Italian “Localisms” and Did I find my “calling”?

I can’t believe it’s almost time leave 🙁 And I can’t find time to do anything fun because I’m neck-deep in art projects and a ten-page paper. But I’ll try to enjoy what little time I have left.

Drama aside, I’ve become so used to living here I feel like I’m going to be so homesick when I come home. Most of the people here are so friendly- I had to carry a big board from one of the art studios to my apartment (which is about a 30-minute walk) but I was having so much trouble I had to keep stoping because it was so heavy, and someone approached me and offered to help.

For those who will study abroad here or anywhere else in Italy know these points: There will be people constantly trying to sell you things on the street, just shrug them off and say “no grazie” and the men will leave you alone. The women here will be a little more trouble. A friend of mine just kept saying “Go AWAY” for a few minutes before she finally left. Also, personal space isn’t much of a thing when walking because Italians often brush up against your shoulder. And be ready to barter with your money (one of my roommates bought a selfie-stick and the guy said it was 10 euros. She talked him to at least 5 euros)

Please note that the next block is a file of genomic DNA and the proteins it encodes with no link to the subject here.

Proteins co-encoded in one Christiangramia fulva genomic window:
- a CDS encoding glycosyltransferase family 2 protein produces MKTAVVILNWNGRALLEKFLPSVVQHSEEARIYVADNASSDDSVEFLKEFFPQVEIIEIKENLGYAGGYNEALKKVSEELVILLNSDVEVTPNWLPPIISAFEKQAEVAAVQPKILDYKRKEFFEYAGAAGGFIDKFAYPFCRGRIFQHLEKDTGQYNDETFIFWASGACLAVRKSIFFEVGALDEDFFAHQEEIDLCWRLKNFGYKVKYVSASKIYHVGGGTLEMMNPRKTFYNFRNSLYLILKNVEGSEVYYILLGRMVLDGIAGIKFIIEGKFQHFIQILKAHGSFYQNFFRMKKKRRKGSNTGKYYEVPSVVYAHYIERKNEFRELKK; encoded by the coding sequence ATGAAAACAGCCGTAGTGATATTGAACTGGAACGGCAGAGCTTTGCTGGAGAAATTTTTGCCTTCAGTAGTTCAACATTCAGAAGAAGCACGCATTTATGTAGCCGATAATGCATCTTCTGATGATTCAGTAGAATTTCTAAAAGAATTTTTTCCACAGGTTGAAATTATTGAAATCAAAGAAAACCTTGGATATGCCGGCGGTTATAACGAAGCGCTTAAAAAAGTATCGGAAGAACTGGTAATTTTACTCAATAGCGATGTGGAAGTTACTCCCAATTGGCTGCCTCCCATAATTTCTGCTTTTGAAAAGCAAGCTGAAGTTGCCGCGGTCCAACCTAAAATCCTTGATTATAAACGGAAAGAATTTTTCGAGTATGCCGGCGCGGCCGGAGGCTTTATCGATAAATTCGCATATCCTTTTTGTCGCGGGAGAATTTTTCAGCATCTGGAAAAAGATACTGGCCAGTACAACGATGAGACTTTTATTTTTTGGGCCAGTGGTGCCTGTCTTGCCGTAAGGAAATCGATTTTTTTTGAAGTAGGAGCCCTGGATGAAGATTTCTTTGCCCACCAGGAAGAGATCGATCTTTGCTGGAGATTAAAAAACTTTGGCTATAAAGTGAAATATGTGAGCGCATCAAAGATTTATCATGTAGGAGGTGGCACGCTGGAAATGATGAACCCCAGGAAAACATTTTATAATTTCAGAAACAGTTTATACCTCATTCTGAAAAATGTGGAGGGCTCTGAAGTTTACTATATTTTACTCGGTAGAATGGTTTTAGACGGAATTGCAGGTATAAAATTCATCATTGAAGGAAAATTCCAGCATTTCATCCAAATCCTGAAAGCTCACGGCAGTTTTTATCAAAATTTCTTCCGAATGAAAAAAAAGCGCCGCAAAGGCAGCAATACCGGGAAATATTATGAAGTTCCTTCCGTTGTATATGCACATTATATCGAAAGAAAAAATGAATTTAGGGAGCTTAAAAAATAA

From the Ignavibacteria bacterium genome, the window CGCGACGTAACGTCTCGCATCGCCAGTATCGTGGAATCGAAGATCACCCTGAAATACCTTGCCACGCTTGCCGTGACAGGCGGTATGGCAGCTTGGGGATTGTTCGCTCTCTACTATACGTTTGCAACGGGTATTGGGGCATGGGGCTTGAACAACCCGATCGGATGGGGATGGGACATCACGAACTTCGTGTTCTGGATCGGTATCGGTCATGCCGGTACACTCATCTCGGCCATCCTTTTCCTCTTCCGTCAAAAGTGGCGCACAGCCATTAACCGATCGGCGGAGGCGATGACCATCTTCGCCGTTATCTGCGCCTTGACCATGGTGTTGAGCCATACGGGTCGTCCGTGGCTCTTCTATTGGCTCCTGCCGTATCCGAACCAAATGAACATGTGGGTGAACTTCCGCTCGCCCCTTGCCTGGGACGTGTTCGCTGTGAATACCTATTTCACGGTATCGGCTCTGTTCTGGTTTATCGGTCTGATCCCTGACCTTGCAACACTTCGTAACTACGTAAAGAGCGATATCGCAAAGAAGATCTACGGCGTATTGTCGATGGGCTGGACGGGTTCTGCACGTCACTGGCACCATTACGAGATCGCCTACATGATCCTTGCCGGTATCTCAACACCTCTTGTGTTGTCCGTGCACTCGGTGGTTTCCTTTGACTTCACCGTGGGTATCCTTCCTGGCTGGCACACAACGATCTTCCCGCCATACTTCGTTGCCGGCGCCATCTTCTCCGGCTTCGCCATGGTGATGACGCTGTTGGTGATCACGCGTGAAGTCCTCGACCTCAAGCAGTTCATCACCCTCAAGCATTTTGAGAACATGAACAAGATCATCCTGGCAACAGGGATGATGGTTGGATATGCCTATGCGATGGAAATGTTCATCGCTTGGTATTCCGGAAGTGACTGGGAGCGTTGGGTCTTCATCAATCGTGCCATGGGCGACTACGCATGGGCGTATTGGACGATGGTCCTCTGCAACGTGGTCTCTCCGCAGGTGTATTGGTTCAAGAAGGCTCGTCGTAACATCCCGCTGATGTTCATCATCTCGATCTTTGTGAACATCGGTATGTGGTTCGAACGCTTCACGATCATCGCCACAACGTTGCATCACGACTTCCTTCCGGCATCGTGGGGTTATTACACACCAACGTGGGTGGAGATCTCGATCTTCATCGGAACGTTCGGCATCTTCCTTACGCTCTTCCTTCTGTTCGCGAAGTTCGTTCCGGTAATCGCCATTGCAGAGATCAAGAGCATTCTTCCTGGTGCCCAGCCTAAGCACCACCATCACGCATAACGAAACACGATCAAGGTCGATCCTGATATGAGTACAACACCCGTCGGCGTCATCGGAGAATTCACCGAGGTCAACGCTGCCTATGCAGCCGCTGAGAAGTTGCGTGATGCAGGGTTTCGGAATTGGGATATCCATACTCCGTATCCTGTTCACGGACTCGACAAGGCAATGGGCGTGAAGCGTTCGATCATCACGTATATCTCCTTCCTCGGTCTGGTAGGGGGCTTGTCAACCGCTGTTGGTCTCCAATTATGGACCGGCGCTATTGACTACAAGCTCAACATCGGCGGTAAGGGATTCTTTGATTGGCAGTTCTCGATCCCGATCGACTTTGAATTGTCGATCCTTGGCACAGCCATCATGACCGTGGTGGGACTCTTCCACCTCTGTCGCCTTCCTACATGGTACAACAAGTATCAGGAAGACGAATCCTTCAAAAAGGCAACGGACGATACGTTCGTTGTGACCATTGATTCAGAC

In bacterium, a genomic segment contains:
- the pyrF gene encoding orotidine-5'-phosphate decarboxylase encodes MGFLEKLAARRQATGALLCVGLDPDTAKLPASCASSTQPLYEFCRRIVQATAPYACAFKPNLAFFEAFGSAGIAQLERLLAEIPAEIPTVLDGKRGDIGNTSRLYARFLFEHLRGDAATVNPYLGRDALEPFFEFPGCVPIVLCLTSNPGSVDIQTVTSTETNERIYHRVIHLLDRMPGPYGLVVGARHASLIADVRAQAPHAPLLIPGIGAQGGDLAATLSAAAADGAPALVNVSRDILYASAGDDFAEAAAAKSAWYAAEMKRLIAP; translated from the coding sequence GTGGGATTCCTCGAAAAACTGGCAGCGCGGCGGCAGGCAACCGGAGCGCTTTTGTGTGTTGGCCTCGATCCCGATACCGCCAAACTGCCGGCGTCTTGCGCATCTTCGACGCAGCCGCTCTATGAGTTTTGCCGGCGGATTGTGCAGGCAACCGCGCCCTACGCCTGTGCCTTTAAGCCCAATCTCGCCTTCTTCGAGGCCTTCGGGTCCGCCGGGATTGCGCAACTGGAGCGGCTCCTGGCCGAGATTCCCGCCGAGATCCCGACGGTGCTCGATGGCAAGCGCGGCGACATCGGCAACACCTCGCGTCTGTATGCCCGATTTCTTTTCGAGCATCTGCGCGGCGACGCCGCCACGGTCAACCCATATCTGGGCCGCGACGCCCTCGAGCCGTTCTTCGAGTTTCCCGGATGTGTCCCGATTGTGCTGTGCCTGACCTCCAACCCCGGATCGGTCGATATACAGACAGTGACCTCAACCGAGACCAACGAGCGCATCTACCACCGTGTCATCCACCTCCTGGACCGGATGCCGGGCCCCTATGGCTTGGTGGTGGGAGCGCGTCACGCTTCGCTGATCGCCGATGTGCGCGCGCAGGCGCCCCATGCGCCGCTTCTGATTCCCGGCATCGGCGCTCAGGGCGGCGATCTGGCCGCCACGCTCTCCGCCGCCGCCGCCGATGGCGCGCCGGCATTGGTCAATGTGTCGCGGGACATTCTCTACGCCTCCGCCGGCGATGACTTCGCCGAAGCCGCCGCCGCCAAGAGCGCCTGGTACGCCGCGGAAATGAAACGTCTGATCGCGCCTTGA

Most importantly, and I’m sure most, or at least some of you are worried about this: DON’T worry about the language barrier. Italians are just as much eager to interact with you in English as you are to interact with them in Italian. My advice is just speak the few words you know and they’ll appreciate that you’re trying.

One more warning- the boys here can get very “flirty”. They’ll try to kiss you after spending a few minutes after meeting you, and try to touch you, BUT just to push him and his hands  away and he’ll usually get the idea, but just don’t look them in the eye if you don’t want to deal with it all together.

 

With that out of the way, despite some of the stressful work, I think I might, MIGHT have found my calling here. In my Art history course, I had the opportunity to do an oral presentation on Michelangelo’s David, in front of the David. So I was presenting my favorite art piece from my favorite artist. It makes me think I should go to graduate school and get a degree in Art History with a concentration in the Italian Renaissance (if such a thing exists) because I just felt so unbelievably comfortable presenting that day-And I’m usually a nervous wreak when doing those. All I have time to do at this point is think about it, but I’d love to do.

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